There once was a man with a red paper clip who wanted to buy a house. He had no money. So one day he traded his paper clip for a pen shaped like a fish. Then he traded his pen for a hand-crafted doorknob. Weeks later he traded the doorknob for a camping stove. It sounds like a fairy tale, but the story is true , and the man did it all within just one year.
The story is the perfect illustration of the power of compounding: What starts small becomes big, because you're earning growth on top of more growth.
Compounding is important because it's critical in understanding the answer to a favorite question among investors: The simplest way to answer this question is with one easy math trick you can perform without even using a calculator. It's called "the rule of 72": Take your estimated annual return and divide by The resulting number represents the number of years it will take to see your investment double.
However, this rule assumes the rate of return will be unchanged over the years. This, in reality, is unlikely. Therefore, you should take special care to make reasonable assumptions about what return you can expect.
An in-depth study from researchers at Vanguard revealed some interesting facts about the predictability or unpredictability of market returns. In reviewing annualized returns of the stock market since , they drew several conclusions. First, they learned that "stock returns are essentially unpredictable at short horizons. How about predictability over the long term? Here's what they have to say: Put simply, nobody knows where the broad market is going to go, or why it went where it did.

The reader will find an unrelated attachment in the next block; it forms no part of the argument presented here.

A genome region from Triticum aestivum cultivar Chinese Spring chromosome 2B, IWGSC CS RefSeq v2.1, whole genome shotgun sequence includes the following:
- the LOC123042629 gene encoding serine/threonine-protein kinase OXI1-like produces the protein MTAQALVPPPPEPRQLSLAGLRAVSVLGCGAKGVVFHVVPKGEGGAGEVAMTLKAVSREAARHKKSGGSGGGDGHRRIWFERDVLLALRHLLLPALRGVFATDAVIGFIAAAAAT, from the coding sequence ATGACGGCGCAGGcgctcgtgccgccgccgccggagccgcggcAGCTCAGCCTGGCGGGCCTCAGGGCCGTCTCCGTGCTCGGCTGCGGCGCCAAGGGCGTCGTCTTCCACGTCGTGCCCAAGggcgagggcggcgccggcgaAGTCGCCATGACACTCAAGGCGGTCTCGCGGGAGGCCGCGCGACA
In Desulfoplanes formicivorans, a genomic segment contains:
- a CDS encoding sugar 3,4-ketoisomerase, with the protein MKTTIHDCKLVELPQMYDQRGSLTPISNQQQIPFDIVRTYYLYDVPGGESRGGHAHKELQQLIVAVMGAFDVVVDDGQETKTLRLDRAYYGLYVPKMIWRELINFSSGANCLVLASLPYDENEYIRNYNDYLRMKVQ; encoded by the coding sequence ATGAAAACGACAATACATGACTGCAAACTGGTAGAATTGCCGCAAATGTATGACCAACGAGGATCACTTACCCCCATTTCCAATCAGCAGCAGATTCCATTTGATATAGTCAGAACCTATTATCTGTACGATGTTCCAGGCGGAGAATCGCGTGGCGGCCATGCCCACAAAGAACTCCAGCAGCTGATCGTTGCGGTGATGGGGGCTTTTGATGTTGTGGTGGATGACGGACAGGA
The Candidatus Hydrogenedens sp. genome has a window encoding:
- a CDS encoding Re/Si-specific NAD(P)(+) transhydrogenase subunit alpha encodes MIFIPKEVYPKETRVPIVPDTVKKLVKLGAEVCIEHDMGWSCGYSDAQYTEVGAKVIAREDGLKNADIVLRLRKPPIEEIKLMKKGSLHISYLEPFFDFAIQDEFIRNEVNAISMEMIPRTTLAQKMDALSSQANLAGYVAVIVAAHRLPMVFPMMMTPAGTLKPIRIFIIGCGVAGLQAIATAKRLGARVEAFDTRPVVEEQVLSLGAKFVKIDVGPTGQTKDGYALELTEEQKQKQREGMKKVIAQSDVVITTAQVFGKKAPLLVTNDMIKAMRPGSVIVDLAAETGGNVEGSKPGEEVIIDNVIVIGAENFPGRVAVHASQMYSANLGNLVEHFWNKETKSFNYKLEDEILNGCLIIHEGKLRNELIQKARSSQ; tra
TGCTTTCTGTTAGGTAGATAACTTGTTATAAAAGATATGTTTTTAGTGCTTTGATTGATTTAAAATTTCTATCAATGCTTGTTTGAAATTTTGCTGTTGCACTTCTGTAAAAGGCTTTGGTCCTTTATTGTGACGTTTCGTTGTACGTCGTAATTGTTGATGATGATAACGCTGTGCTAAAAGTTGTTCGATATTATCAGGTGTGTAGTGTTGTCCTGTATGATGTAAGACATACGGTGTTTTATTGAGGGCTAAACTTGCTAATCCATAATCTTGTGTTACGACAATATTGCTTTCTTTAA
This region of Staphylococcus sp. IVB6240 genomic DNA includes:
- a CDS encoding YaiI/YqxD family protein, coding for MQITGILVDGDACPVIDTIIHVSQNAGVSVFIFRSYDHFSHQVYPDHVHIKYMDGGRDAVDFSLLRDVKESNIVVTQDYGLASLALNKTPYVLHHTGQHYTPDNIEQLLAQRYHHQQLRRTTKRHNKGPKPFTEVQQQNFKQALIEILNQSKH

With so much uncertainty, the lesson is clear: There's no way to make a quick buck on the stock market. Smart investors never make this their goal; instead, they play the long game.
They anticipate fluctuations in the market, and handle them by investing money they can afford to leave untouched for years. This is where the power of compounding and the red paper clip comes into play. It's only with a long-term horizon that you can weather the inevitable fluctuations of the market. You can take additional steps to manage the unpredictability of the market with strategies like dollar-cost averaging DCA.
You don't know if you're getting into a stock at a high or a low, because you don't know what's coming next. But you can enter the market at multiple times rather than all at once, by purchasing shares in installments. This means your average "basis," what you paid for your shares, smooths out the ups and downs, helping to avoid the problem of buying at a high only to see the lows follow.
Depending on market changes, lump-sum investing can outperform dollar-cost averaging. However, DCA might be a suitable approach if you're seeking to make automated, regular contributions to an investment account over the long term, especially if a lump sum is not available.
It would be wise to remember the adage "the long way is the shortcut. Keep the focus on the long term. The Motley Fool has a disclosure policy. Skip to main content The Motley Fool Fool. Stock Advisor Flagship service. Rule Breakers High-growth stocks. Income Investor Dividend stocks. Hidden Gems Small-cap stocks. Inside Value Undervalued stocks. View all Motley Fool Services. Learn How to Invest. Oct 1, at 2: It's a game of chess, not checkers.More...